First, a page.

and quietly. He walked over and stood beside the body and looked at it
carefully. He spoke to the sentry in the firing post; when no answer was
made he spoke again, more sharply, and then walked over and shook the man by
the shoulder, or attempted to shake him, but finding that his hand went
through him he gave up the attempt, turned back to Jimmie, and said in a
matter of fact way:
"I guess you're right, Jimmie. I've cashed in."
Jimmie looked at Sergeant Strew and Sergeant Strew looked at Jimmie.
Neither knew what to say. The situation was a novel one, and though Jimmie
might have found words with which to offer comfort to a friend who had lost
some dear one, yet even that task would have been hard; but when it was the
friend himself who had died and the one who sought to offer comfort was also
dead, the situation began to assume something of the comical. Jimmie smiled
a little. Things were too serious to laugh about, yet there was the element
of humor and that very fact of itself struck him as funny, for humor and the
life after death had seemed to him before this as being as far apart as the
poles. No one had ever connected the two to his knowledge. The sergeant,
however, was very grave.
So it's come at last, he said, partly to himself and partly to Jimmie.
"It's come at last and it's not nearly anything like I thought it would be.
Say!" he looked at Jimmie, "You have been over here for three days and you
ought to be feeling at home kinda by this time; where are they?"
"Where are what?"
"Why, heaven, though I guess us fellers wouldn't go there just at first
anyhow; but where's all the things the parsons talk about, hell and the
devils an' the other things? This is just like where we were before an' I
don't see much difference except that yap, Milvane, couldn't hear me when I
spoke to him; but what does a feller do here? Do we go an' hunt for a harp
to play on or do we go on fighting or what? 'Spose a lot of German ghosts
come along, what are we to do?"
"Darned if I know, said Jimmie to whom the idea was new.
"Well, I don't know what we can do but I bet I can lick any blankety
blank German ghost that ever lived."
Jimmie felt a peculiar sensation. He had never been a profane boy and
his worst expletive had usually been the mild word "darn." Stronger than
this he seldom spoke but now that the sergeant used a few words of what the
majority of the company would have classed as swearing, that is as REAL
GENUINE swearing, Jimmie felt a sensation almost akin to pain. It was a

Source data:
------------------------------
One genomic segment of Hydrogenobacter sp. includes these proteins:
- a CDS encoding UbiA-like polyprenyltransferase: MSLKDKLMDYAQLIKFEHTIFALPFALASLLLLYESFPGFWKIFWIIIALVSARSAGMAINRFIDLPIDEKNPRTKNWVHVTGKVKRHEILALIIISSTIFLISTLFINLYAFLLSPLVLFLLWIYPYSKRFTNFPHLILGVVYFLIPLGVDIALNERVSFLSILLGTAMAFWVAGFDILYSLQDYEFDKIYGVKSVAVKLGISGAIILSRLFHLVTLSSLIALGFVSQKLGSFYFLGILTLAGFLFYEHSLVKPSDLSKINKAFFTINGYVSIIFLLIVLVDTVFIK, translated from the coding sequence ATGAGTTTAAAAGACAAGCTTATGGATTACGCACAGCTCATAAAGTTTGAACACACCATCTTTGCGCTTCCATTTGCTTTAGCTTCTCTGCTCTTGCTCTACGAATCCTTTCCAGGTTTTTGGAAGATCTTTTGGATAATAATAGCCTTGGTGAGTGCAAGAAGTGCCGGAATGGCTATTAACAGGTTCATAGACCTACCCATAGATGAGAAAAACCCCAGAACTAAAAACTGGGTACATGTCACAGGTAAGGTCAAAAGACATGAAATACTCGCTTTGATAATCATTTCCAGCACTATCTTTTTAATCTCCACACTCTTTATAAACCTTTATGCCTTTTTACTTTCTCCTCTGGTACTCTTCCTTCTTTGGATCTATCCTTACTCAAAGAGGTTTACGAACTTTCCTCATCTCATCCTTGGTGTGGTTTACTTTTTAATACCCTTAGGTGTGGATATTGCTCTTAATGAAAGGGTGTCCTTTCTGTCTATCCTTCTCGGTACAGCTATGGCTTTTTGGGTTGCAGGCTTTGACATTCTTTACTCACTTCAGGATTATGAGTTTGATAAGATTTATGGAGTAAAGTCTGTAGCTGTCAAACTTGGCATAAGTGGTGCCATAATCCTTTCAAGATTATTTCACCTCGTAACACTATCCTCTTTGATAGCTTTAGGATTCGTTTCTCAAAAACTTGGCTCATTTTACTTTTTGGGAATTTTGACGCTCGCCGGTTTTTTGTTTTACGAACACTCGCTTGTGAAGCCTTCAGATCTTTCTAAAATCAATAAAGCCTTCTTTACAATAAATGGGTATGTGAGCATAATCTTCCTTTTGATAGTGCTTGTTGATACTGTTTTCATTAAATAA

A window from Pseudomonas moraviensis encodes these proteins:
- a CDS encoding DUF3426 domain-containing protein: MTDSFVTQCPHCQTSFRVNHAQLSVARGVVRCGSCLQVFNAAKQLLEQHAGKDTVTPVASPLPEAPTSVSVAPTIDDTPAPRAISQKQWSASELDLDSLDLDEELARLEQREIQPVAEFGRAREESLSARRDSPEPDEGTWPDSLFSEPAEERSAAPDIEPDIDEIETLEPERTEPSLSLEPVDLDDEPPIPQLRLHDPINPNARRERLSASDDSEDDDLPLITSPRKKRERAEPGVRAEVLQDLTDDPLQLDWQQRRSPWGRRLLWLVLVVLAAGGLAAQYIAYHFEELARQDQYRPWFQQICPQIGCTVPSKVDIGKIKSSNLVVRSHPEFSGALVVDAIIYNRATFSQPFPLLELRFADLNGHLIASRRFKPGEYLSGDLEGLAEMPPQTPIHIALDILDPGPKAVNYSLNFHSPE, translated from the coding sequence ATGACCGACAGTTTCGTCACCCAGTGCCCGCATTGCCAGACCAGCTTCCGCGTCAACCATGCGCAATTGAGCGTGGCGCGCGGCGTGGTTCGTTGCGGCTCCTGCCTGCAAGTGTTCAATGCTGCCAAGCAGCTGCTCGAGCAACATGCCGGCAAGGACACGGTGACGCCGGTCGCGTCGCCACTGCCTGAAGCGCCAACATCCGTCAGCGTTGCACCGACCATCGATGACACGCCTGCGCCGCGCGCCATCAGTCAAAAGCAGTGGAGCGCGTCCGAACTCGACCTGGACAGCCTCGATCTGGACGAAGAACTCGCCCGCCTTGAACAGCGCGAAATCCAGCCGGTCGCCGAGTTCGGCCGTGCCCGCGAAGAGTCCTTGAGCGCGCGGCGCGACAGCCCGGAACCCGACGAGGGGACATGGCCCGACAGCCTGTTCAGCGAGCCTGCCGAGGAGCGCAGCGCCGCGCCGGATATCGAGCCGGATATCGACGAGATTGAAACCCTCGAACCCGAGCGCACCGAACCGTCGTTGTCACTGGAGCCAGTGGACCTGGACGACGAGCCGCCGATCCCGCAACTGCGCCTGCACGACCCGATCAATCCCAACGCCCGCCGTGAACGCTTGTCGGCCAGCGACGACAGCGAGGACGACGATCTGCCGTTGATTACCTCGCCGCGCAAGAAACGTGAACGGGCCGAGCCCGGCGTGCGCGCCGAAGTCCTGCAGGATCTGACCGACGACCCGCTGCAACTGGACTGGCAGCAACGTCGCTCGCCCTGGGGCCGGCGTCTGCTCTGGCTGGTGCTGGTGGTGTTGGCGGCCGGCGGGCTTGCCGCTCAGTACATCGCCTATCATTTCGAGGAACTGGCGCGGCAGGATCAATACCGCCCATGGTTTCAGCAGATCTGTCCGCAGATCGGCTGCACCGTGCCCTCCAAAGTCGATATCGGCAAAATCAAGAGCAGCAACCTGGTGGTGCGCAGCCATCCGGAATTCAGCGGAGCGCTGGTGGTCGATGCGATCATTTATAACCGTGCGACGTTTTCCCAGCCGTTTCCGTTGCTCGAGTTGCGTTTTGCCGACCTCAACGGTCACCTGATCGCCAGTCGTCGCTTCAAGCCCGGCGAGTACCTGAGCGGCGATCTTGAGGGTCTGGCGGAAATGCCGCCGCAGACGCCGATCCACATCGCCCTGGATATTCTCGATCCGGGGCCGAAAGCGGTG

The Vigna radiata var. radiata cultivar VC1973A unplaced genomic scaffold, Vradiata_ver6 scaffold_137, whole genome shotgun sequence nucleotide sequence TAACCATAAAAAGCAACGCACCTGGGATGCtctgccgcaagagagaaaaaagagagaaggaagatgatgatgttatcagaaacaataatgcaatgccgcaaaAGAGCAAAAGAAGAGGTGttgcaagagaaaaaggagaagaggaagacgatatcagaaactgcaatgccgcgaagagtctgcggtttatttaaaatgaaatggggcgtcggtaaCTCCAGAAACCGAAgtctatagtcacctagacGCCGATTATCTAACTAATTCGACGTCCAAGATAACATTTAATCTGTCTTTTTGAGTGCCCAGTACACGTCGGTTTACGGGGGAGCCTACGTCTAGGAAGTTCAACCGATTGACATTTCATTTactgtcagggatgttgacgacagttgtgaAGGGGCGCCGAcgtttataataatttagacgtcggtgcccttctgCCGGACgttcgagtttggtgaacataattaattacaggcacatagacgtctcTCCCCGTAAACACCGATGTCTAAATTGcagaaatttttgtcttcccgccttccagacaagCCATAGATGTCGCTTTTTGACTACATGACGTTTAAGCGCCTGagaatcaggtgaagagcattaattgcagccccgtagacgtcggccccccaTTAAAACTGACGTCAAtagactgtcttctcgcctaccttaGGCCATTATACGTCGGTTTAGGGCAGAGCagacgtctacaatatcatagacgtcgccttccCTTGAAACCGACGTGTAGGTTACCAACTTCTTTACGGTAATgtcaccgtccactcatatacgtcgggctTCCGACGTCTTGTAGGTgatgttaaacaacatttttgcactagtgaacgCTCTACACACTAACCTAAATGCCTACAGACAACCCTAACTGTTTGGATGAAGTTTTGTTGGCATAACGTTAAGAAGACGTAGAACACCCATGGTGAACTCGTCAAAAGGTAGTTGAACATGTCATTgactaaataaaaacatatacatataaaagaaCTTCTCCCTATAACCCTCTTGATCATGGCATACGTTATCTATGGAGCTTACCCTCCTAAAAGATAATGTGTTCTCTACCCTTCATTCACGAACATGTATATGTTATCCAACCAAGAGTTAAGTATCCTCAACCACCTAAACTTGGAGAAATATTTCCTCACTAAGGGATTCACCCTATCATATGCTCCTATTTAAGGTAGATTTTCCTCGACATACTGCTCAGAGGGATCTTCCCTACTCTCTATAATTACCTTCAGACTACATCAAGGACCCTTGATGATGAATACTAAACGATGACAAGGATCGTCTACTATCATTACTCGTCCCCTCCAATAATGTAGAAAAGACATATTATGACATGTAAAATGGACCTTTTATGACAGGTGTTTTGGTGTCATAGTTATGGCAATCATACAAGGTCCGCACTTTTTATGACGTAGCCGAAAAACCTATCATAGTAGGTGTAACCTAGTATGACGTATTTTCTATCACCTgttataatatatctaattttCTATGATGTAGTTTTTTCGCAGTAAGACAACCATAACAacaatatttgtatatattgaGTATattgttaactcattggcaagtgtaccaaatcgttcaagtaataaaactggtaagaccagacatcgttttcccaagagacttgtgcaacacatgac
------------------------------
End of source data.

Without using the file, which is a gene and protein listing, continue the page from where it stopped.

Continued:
mixed feeling, not physical pain and yet much like it; it was much more than
mere repugnance to something he formerly would not even have noticed. He
remembered the Elder Brother's request and wondered if the hour was up, and
if it was, whether he ought to take this friend of his into the somewhat
awesome presence of that strange man. His doubts were solved for him by the
sudden appearance from nowhere of a laughing little child who came dancing
up to him, singing in a semi-chant as children often do:
"Come along, Jimmie, the Elder Brother wants you."
Jimmie turned to the sergeant who was attempting to interfere with a sol-
dier busily engaged in removing the ammunition belt from the sergeant's dis-
"Come on, Sergeant, Mr. Campion wants to see us."
"T'hell with your friend. Look at this gutter snipe here trying to rob
me of all my cartridges an' he knows blame well I got all my tobacco in one
of them pockets an' I'm responsible fer that belt. Drop it, gol darn you!"
This last was addressed to the soldier at whom and through whom the sergeant
swung a right hand blow that would, under former circumstances, have almost
felled an ox, but the soldier paid no attention to it. The sergeant was in-
articulate with rage.
Jimmie had to stop a minute to get the situation clear in his own mind,
and then with a laugh he interposed between the fuming sergeant and the un-
concerned robber, who was not a robber at all but merely a soldier obeying
"Come out of it, Sergeant! You're dead! Get me? You're dead! You
can't hurt that guy. Come along with me. You're dead!"
The sergeant stepped back a pace, looked at Jimmie with a puzzled expres-
sion on his face for a moment and scratched his head.
"Danged if I ain't," he said thoughtfully, "I forgot that."
"Sure." Jimmie smiled at him. "And what good would your tobacco do you
anyhow? You can't smoke now."
The sergeant stopped short and straightened with a jerk, looking at